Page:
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The Gadgets, Apps and Websites I used for my Overseas Trip 

"Here are the travel gadgets, websites and apps that I purchased, used, downloaded and actually loved enough on my recent overseas trip to actually recommend them to you."

The prospect of going overseas (very nearly) broke my bank account and social media algorithm. On Instagram, I was served a carousel of advertisements for travel gadgets, currency conversion and knickknacks. Here’s what I purchased, downloaded and actually loved enough to recommend them to you:

Packing cubes

I had seen packing cubes used by various travel TikTok accounts. I then watched a YouTube video where they ranked expensive packing cubes all the way down to IKEA-brand packing cubes. I went online and bought a cheap set of grey packing cubes from Amazon. Dear Reader, I love them.

I assigned one cube to shorts, another to tops, another to jeans and bulkier items. I didn’t even glance at the measurements of the packing cubes when purchasing but they miraculously all fit together like travel Tetris in my suitcase.

Seeing as though I purchased the cheapest packing cubes on Amazon – the netting has torn and the zips aren’t great but I’m now a packing cube evangelist and will upgrade to a sturdier, more expensive set for my next trip. Or maybe just the IKEA ones.

Cross-body iPhone holder

I’d seen women in my neighbourhood walking their dogs with a cross body mobile phone holder. As an avid Instagram Stories taker (it’s my oeuvre!) – I knew I had to have one for walks in the Swiss Alps so I wasn’t constantly foraging in my backpack for my iPhone.

I found cross-body iPhone holder by Louve with a clear case and adjustable strap. I loved wearing it on the trip. I purchased the accessory with the expectation I would be using it for Instagram Stories but I really used it for Google Maps and trying to figure out the way from the train station to our Airbnb.


This isn’t really a gadget – it’s an app and website. Think of Depop as eBay’s younger, groovier sister. It’s a marketplace for second-hand clothes. The platform is very addictive and the interface is Pinterest-lite: a grid of pictures to like, archive, purchase and make offers.

What’s this got to do with travel? Well, it’s a leg up in curating an Instagram-worthy travel wardrobe that is versatile and ready to pack. Via Depop, I picked up a pair of Aegean-blue Adidas tracksuit pants for the flight. A cute as a button Sea by New York blouse for dinner in Rome. And a Dion Lee skirt-slash-shorts for an Appian Way bike tour. The clothes were all purchased at a steep discount and I love them, beyond my holiday.


Another app and website, Omio is the best for anyone looking for buses, trains and planes throughout Europe. The app is easy to use and lets you pay in your own currency.

Our party of three had some transit snafus. Google said there were hourly trains between Milan and Florence. True, except every train that day was booked and we had no way of getting to our destination. We ended up on a five-hour Flix bus where a fellow passenger introduced me to the Omio app. It was a dream. I quickly booked all our other travel legs through Omio, balancing preferences for cheapest and quickest.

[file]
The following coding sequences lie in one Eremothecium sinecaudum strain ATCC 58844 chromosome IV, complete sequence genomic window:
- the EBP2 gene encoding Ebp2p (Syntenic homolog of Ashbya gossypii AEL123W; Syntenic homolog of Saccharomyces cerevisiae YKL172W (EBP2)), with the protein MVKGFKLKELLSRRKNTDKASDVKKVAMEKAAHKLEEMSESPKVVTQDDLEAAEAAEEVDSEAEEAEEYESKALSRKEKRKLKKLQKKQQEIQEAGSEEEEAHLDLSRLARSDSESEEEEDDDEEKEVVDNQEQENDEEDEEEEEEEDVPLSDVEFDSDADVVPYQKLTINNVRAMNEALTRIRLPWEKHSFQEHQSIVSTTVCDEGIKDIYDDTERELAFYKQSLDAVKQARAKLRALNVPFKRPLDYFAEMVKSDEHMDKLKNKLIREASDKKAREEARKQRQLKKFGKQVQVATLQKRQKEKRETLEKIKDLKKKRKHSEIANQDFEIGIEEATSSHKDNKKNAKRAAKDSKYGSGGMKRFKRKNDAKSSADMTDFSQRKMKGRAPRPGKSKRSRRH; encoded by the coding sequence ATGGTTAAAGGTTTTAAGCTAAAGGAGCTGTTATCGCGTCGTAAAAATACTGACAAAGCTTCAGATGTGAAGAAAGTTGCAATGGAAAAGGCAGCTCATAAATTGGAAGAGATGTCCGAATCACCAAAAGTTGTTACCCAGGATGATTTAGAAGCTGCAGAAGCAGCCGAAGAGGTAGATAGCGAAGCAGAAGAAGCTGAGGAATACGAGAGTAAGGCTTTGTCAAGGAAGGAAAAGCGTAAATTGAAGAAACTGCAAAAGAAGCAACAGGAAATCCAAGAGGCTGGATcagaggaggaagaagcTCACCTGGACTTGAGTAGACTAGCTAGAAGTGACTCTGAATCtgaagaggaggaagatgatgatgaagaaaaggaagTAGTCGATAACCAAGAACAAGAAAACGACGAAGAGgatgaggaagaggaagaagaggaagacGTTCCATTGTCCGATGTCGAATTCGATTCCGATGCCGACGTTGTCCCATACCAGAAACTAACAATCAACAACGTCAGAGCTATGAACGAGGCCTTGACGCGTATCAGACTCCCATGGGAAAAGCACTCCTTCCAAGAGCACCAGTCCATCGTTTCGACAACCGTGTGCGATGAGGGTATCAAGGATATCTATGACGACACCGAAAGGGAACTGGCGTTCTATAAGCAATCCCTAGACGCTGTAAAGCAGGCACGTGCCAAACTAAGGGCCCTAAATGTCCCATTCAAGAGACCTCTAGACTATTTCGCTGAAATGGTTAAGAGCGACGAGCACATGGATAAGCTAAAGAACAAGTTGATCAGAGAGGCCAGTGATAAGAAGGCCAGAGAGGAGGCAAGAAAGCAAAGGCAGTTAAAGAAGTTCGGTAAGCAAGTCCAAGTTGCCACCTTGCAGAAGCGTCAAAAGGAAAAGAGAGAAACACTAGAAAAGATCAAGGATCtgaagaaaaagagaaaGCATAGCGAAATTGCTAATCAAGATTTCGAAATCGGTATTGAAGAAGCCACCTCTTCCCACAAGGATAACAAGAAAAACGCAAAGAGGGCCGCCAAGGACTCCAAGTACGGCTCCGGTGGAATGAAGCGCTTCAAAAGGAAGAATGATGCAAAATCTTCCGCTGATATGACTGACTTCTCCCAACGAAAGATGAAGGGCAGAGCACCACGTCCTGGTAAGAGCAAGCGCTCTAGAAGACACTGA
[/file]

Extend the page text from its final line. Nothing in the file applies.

Wise card

My Commonwealth Bank account charges AUD$1.79 fee for international transactions so I needed an alternative. For $10, Wise will let you set up an account and will send a neon green card plastic card. Funds can be transferred into your Wise card account and currency and rates can be selected. All the rates are competitive compared to Australian banks. The card requires activation with a purchase in your home country before departing.

While overseas, using the Wise card I was able to tap and pay for fizzy drinks, postcards, museum and gallery entry across Europe without worrying about picking up international transaction fees and poor currency conversion rates.

Belt and road

In the throes of my Instagram travel algorithm advertisements, I came across a kind of belt that clasps a carry-on tote to your suitcase’s upright handle. I showed the product to my work friends who weren’t as enthusiastic as I was. Just as I was leaving the house to go to the airport, I rummaged through a wire basket that stores assorted belts and found an op shop red elastic belt with a chintzy gold clasp that did the job perfectly. I used the belt to hold my canvas Uniqlo tote upright while zooming through airports and train stations. You can purchase a hyacinth-striped luggage belt from Cincha or raid your local Vinnies.

Apple AirTags

I had set aside time before departing to figure out how to use the Apple AirTags I had bought as Christmas presents for the family. It turned out this was the easiest task on my to-do list. Simply remove the plastic shield and the AirTag syncs with your phone. There was no other trick or sign-in or anything required.

While travelling I would receive push notifications when we left our hotel for the day – letting me know I was no longer with my luggage. Our bags, thankfully, weren’t lost or stolen. But the AirTags offered peace of mind.


Felicity Loughrey

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Tote bag with op shop belt holder. Photo credit Felicity Loughrey
Tote bag with op shop belt holder. Photo credit Felicity Loughrey
Monopoli beach in Italy, looking down. Photo credit Felicity Loughrey.
Monopoli beach in Italy, looking down. Photo credit Felicity Loughrey.
Monopoli beach, Italy. Photo credit Felicity Loughrey.
Monopoli beach, Italy. Photo credit Felicity Loughrey.

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